According to a new Harris Poll, perceived levels of respect between these parties is down - dramatically so in many cases - in comparison to what Americans recall from their own K-12 experiences. While nearly four in five Americans (79%) believe students respected teachers when they were in school, that number has plummeted 48 points, with only 31% believing students respect teachers today. These are some of the results of The Harris Poll® of 2,250 adults surveyed online between November 13 and 18, 2013.
When thinking about school dynamics when they were K-12 students themselves, vast majorities of Americans recall respect existing between academic "stakeholders." Respect between teachers and parents during this time is perceived as having been especially strong, with 91% of Americans each believing that teachers respected parents, and that parents respected teachers.
So what has changed? Americans' outlook on these relationships today is far less rosy. U.S. adults are far less likely to believe these disparate groups respect one another, with perceptions of parental and student respect for teachers showing the steepest declines when compared to how Americans perceive these relationships from when they were in school themselves:
Also troubling is the disparity between teachers perceived respect for students and parents, in comparison to the relative lack of respect these groups are seen as showing in return. Americans are considerably more likely to say teachers respect parents (64%) than that parents respect teachers (49%). Turning to the student-teacher dynamic, Americans are twice as likely to say that teachers respect students (61%) than they are to say that students respect teachers (31%).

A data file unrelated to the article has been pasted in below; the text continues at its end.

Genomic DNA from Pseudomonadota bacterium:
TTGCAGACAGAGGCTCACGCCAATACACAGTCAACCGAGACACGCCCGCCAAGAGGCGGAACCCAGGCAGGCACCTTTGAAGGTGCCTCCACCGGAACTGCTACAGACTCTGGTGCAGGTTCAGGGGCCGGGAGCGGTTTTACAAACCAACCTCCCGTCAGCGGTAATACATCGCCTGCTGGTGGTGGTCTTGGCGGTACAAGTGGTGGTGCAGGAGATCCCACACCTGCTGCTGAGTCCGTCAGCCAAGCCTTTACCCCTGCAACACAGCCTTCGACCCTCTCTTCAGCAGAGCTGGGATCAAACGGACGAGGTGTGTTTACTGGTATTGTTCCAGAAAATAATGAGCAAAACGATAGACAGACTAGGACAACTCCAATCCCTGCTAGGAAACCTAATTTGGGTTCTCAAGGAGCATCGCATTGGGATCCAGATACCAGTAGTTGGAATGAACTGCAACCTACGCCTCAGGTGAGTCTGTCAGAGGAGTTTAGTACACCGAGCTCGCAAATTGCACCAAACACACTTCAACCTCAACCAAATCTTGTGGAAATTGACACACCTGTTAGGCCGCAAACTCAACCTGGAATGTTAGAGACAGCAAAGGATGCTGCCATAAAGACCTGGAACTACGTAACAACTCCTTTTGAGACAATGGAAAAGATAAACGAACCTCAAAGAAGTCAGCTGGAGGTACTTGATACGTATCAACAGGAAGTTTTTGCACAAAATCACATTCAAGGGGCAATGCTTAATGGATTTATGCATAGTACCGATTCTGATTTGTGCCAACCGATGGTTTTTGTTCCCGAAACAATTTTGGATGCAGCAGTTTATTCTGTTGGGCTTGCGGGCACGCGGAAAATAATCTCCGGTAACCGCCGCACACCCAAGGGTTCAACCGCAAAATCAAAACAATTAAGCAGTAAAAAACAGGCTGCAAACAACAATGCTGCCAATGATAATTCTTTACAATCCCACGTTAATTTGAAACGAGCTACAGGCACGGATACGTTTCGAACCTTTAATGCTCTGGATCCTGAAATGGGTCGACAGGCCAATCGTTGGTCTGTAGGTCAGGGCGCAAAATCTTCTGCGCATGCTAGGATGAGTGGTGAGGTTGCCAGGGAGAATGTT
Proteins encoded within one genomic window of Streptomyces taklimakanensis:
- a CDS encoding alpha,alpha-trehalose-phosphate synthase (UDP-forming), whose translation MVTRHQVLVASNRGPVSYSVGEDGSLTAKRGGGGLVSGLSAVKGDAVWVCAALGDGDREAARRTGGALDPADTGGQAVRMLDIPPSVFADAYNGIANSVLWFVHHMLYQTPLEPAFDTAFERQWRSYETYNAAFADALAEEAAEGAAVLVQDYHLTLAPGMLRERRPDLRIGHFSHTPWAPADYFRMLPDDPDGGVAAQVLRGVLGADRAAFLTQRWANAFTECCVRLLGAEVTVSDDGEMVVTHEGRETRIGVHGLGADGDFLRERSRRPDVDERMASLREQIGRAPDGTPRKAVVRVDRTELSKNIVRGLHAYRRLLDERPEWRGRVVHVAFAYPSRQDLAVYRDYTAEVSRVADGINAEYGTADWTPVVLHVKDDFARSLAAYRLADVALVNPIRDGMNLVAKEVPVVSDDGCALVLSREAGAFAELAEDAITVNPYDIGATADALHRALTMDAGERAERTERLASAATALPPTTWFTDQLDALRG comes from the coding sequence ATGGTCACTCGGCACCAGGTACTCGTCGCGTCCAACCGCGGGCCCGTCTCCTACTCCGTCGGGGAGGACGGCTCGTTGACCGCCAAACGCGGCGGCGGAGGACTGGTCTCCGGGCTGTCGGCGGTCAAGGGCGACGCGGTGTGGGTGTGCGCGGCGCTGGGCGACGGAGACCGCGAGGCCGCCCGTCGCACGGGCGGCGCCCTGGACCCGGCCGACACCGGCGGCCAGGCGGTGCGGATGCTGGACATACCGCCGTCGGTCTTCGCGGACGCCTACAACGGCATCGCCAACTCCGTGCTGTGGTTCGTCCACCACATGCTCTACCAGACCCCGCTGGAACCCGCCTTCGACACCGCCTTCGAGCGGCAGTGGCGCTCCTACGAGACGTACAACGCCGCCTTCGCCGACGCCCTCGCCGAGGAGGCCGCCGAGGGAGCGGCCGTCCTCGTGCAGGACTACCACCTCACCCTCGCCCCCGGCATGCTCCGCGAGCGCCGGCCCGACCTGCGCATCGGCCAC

And the most influential teacher is…
Every awards season includes at least one celebrity thanking the teacher that influenced them most in their life. Scarlett Johansson, Eva Mendes and Adam Sandler (who can forget him thanking his kindergarten teacher on stage at the People's Choice Awards?) have all publicly recognized teachers that influenced them and pushed them to be successful.
The survey also asked Americans to think about teachers they may have had in the past, and to indicate during which school years they had the most influential teacher or teachers.
High school was the top response (47%), mentioned at a roughly 2-to-1 ratio over elementary school (23%). 16% of Americans pointed to middle school or junior high school (16%) and 14% said they experienced their most influential teacher or teachers in college.
Nearly one-fourth each pointed to the teacher or teachers being "Knowledgeable about their subject matter" (23%) and "Instilling self-confidence in me" (23%), while two in ten selected "Sense of humor" (20%).
Some factors varied along generational lines:
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